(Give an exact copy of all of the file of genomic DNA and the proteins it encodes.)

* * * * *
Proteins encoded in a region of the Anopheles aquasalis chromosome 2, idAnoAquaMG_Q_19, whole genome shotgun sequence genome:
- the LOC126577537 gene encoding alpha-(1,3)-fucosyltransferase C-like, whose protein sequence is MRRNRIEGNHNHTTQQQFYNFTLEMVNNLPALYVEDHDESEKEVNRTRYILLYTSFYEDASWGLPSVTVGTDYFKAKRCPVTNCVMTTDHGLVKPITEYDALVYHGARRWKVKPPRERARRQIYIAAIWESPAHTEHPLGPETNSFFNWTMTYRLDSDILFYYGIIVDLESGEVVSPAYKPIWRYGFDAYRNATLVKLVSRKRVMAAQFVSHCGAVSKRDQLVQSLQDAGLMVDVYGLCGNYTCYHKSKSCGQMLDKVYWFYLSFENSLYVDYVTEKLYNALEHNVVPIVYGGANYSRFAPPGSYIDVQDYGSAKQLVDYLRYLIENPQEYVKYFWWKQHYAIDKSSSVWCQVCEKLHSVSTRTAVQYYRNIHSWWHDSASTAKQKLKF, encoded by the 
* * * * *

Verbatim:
Proteins encoded in a region of the Anopheles aquasalis chromosome 2, idAnoAquaMG_Q_19, whole genome shotgun sequence genome:
- the LOC126577537 gene encoding alpha-(1,3)-fucosyltransferase C-like, whose protein sequence is MRRNRIEGNHNHTTQQQFYNFTLEMVNNLPALYVEDHDESEKEVNRTRYILLYTSFYEDASWGLPSVTVGTDYFKAKRCPVTNCVMTTDHGLVKPITEYDALVYHGARRWKVKPPRERARRQIYIAAIWESPAHTEHPLGPETNSFFNWTMTYRLDSDILFYYGIIVDLESGEVVSPAYKPIWRYGFDAYRNATLVKLVSRKRVMAAQFVSHCGAVSKRDQLVQSLQDAGLMVDVYGLCGNYTCYHKSKSCGQMLDKVYWFYLSFENSLYVDYVTEKLYNALEHNVVPIVYGGANYSRFAPPGSYIDVQDYGSAKQLVDYLRYLIENPQEYVKYFWWKQHYAIDKSSSVWCQVCEKLHSVSTRTAVQYYRNIHSWWHDSASTAKQKLKF, encoded by the 